I find some intriguing similarities in this post, as well. I had similar guilt about losing my virginity…my first sexual experiences were with guys, and I felt immense guilt too. I wish there was someone to tell me what I was feeling and going through was “normal” and I shouldn’t be overly concerned by it.

    • Heyy, thanks for your kind words. 🙂

      There’s so much I know intellectually but feelings are often a different matter entirely and seem to be instinctive a lot of the time. I’ve lost count of the number of times Squisher has told me he *wants* me to tell him whether or not I want to do something, and it gets easier with practise but also, it is how it is. I have it on good authority that if you accept your feelings and instinctive reactions, rather than beating yourself up for them, it becomes easier to change them over time.

      So I know desire doesn’t have to be toxic, and for sure as hell, the teenage guys I knew were just as influenced by society as I was, and were most likely making it up on the fly too! There are plenty of good guys around – it’s just realising no, actually, you don’t have to put up with the bad ones, and you do deserve to be happy, that takes a bit of time.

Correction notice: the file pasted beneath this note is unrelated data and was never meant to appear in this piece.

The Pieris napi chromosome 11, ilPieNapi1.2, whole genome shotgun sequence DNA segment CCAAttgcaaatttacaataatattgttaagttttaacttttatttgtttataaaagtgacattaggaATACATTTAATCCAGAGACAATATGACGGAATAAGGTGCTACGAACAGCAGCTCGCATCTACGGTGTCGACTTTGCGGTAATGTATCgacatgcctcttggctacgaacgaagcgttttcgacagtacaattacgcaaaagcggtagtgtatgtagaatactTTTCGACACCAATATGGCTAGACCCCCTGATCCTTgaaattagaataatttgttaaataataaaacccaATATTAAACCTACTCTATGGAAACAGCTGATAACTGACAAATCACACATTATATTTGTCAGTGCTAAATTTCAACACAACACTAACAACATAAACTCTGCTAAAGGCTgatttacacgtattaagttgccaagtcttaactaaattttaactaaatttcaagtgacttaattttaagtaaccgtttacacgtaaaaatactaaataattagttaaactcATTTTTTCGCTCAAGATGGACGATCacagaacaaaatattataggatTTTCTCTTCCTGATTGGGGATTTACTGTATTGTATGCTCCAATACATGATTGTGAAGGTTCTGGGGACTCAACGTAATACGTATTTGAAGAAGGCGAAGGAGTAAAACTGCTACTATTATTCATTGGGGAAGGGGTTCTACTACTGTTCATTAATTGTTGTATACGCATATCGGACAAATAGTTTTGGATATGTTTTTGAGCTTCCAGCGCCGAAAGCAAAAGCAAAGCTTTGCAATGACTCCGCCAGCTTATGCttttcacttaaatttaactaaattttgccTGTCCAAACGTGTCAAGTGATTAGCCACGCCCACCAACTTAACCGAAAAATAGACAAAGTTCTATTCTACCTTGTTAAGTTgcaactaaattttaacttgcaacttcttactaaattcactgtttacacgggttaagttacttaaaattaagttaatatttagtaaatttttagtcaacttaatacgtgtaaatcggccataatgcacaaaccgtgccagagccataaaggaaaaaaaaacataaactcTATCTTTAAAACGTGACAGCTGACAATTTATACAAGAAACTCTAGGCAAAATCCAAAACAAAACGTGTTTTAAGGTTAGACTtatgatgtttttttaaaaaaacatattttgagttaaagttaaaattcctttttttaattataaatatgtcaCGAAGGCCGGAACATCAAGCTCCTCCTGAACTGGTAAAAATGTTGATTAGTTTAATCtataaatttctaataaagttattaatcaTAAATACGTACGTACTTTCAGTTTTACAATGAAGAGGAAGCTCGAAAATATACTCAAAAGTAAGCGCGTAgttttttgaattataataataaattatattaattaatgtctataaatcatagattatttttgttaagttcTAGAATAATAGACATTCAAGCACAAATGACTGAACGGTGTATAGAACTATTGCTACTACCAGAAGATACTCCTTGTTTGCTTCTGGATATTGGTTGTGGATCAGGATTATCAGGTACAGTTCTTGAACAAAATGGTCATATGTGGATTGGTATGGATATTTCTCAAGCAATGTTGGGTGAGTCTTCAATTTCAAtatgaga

I’m sorry you were made to feel guilty too and that you had no-one to talk to. I was gonna say I was surprised that a guy would feel guilty about losing his virginity but then, as it was with guys, it makes perfect sense. Fuck homophobia!

  2. Pingback: How Christianity Damaged My Sexuality, Part 2: Cultural Teachings | A Hat Full of Ness

  3. Oh my, I just stumbled on this and read it and boggled at the screen and went YES.

    For me there was also this idea that you should avoid “temptation”–which for me really reinforced victim-blaming mentalities and even just extreme discomfort saying “no” when I didn’t like something. I put myself in a situation where “temptation” happened, I have to deal with the consequences. If that makes sense. I’ve just recently begun recognizing how pervasive this kind of, well, call it “sexual activity I didn’t actually want but never explicitly said no to,” happened in my teens and 20s. So nice to read someone else’s take and realize it isn’t just me. So thanks for that.

    • Hey, glad you found this. We’re rarely actually alone in our experiences but usually feels that way.

      I know what you mean abouot avoiding “temptation”, and it being your fault if you weren’t able to foresee the future and avoid it.